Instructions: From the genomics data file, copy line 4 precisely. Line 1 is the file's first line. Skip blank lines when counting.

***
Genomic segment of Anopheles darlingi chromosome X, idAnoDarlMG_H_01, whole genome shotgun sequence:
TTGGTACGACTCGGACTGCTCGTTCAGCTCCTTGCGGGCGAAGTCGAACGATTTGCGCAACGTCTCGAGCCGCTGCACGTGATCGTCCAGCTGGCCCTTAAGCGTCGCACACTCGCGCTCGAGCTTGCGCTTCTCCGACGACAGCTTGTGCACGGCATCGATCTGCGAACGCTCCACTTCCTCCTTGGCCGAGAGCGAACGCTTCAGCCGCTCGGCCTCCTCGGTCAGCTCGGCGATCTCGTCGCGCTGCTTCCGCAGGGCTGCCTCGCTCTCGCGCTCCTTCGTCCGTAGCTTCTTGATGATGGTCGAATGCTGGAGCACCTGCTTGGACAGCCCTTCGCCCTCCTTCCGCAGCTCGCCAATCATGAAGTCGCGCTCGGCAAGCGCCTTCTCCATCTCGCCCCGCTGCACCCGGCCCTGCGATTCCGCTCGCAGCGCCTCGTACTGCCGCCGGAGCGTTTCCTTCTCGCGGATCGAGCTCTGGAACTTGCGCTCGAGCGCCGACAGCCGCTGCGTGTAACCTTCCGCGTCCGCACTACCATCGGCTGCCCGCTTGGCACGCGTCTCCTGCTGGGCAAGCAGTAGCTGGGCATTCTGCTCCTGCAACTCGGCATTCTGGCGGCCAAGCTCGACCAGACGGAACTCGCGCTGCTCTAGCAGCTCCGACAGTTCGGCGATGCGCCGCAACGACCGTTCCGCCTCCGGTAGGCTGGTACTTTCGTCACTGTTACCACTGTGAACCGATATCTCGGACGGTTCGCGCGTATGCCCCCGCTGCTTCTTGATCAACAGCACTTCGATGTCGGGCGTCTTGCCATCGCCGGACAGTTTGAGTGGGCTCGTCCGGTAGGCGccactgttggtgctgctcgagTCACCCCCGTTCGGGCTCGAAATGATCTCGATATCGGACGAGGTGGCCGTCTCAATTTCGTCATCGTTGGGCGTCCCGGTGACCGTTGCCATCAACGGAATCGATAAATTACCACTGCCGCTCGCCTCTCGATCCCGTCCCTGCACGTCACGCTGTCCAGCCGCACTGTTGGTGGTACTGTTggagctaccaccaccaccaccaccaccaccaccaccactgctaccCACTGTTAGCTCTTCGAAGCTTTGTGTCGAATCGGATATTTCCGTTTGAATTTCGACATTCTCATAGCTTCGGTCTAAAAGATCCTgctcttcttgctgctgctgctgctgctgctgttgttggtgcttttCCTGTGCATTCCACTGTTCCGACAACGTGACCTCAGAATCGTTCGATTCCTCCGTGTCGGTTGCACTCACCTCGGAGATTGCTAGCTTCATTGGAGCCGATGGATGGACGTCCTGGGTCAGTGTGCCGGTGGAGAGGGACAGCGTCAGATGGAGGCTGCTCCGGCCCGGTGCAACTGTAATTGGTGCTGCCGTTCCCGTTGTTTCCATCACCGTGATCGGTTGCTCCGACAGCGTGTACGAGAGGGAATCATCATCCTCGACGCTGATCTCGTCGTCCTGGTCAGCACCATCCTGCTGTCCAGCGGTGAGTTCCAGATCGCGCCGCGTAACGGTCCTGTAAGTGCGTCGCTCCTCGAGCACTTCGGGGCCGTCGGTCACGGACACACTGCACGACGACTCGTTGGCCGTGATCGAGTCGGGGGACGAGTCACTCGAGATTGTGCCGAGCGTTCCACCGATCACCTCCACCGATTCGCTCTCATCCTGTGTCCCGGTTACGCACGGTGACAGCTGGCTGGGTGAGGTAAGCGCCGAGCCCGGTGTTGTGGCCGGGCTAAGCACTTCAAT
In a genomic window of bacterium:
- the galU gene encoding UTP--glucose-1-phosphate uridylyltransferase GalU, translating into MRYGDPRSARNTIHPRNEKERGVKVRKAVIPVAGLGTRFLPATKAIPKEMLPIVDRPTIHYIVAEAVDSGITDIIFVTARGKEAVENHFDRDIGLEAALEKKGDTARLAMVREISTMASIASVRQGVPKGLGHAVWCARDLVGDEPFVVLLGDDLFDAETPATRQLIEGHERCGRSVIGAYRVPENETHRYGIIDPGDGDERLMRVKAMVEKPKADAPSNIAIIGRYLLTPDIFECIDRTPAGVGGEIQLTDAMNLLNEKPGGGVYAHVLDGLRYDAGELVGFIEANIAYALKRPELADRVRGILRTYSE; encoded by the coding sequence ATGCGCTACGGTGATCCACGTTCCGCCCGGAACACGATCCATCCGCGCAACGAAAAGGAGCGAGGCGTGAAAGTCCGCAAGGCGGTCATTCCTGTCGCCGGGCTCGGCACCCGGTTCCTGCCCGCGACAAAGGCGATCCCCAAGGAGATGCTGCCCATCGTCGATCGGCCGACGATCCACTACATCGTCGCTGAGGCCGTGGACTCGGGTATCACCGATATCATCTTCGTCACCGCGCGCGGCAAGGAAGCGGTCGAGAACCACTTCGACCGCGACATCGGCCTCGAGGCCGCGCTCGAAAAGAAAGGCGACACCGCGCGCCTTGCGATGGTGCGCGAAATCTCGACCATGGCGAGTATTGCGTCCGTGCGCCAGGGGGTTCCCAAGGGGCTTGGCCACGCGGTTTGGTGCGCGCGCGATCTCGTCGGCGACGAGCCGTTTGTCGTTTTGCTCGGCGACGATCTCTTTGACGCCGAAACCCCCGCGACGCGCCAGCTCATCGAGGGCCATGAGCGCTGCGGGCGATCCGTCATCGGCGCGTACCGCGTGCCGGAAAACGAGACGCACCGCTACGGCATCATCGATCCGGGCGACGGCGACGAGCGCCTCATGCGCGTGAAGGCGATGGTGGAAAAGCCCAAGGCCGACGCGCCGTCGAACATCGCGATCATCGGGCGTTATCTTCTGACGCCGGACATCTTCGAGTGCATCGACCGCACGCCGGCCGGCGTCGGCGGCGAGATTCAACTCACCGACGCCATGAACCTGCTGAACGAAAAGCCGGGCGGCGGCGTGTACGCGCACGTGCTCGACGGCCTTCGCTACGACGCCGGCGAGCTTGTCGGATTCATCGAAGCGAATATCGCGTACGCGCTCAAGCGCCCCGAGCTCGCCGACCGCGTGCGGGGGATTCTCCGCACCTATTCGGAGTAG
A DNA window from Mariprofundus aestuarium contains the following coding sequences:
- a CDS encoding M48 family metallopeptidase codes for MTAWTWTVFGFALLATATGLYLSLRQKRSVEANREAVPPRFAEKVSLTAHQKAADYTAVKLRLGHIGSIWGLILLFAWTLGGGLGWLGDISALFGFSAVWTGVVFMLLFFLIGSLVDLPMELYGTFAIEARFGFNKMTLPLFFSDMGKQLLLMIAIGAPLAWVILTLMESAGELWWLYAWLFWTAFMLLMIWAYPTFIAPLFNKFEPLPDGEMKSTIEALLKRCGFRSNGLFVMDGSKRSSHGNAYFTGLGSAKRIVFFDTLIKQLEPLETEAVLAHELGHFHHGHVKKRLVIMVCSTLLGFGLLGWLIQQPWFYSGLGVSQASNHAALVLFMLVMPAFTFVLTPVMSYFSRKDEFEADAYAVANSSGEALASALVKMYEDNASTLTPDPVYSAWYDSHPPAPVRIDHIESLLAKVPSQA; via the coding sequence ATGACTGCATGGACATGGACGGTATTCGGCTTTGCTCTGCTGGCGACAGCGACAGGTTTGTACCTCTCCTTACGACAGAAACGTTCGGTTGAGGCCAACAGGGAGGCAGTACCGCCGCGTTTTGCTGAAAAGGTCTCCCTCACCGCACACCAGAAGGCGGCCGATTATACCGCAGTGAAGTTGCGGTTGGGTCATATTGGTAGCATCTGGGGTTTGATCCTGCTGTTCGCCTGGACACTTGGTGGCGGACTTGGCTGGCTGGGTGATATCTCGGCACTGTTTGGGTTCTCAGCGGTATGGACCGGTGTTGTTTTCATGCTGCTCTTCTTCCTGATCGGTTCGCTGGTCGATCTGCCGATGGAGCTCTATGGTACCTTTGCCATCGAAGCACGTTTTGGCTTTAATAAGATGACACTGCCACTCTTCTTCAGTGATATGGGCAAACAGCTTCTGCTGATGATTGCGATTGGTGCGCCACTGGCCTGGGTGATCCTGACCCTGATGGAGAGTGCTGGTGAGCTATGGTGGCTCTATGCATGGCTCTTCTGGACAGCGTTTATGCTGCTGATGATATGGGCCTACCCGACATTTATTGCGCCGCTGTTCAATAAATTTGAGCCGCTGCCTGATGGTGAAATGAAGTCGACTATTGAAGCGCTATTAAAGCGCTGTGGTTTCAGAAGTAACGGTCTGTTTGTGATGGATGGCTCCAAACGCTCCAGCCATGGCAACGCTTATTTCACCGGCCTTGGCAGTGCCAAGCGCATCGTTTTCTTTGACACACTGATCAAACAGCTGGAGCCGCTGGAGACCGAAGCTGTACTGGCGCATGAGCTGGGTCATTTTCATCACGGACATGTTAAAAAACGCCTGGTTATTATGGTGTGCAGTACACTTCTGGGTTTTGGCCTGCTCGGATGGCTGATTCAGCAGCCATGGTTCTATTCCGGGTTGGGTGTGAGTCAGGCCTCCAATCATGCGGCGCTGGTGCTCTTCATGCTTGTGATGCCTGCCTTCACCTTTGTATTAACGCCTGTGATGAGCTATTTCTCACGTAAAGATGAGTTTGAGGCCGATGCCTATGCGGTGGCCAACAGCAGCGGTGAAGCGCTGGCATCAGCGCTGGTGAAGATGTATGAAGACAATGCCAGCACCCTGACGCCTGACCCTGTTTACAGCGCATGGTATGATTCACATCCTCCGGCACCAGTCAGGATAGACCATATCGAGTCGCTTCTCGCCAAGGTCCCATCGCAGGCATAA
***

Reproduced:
- the galU gene encoding UTP--glucose-1-phosphate uridylyltransferase GalU, translating into MRYGDPRSARNTIHPRNEKERGVKVRKAVIPVAGLGTRFLPATKAIPKEMLPIVDRPTIHYIVAEAVDSGITDIIFVTARGKEAVENHFDRDIGLEAALEKKGDTARLAMVREISTMASIASVRQGVPKGLGHAVWCARDLVGDEPFVVLLGDDLFDAETPATRQLIEGHERCGRSVIGAYRVPENETHRYGIIDPGDGDERLMRVKAMVEKPKADAPSNIAIIGRYLLTPDIFECIDRTPAGVGGEIQLTDAMNLLNEKPGGGVYAHVLDGLRYDAGELVGFIEANIAYALKRPELADRVRGILRTYSE; encoded by the coding sequence ATGCGCTACGGTGATCCACGTTCCGCCCGGAACACGATCCATCCGCGCAACGAAAAGGAGCGAGGCGTGAAAGTCCGCAAGGCGGTCATTCCTGTCGCCGGGCTCGGCACCCGGTTCCTGCCCGCGACAAAGGCGATCCCCAAGGAGATGCTGCCCATCGTCGATCGGCCGACGATCCACTACATCGTCGCTGAGGCCGTGGACTCGGGTATCACCGATATCATCTTCGTCACCGCGCGCGGCAAGGAAGCGGTCGAGAACCACTTCGACCGCGACATCGGCCTCGAGGCCGCGCTCGAAAAGAAAGGCGACACCGCGCGCCTTGCGATGGTGCGCGAAATCTCGACCATGGCGAGTATTGCGTCCGTGCGCCAGGGGGTTCCCAAGGGGCTTGGCCACGCGGTTTGGTGCGCGCGCGATCTCGTCGGCGACGAGCCGTTTGTCGTTTTGCTCGGCGACGATCTCTTTGACGCCGAAACCCCCGCGACGCGCCAGCTCATCGAGGGCCATGAGCGCTGCGGGCGATCCGTCATCGGCGCGTACCGCGTGCCGGAAAACGAGACGCACCGCTACGGCATCATCGATCCGGGCGACGGCGACGAGCGCCTCATGCGCGTGAAGGCGATGGTGGAAAAGCCCAAGGCCGACGCGCCGTCGAACATCGCGATCATCGGGCGTTATCTTCTGACGCCGGACATCTTCGAGTGCATCGACCGCACGCCGGCCGGCGTCGGCGGCGAGATTCAACTCACCGACGCCATGAACCTGCTGAACGAAAAGCCGGGCGGCGGCGTGTACGCGCACGTGCTCGACGGCCTTCGCTACGACGCCGGCGAGCTTGTCGGATTCATCGAAGCGAATATCGCGTACGCGCTCAAGCGCCCCGAGCTCGCCGACCGCGTGCGGGGGATTCTCCGCACCTATTCGGAGTAG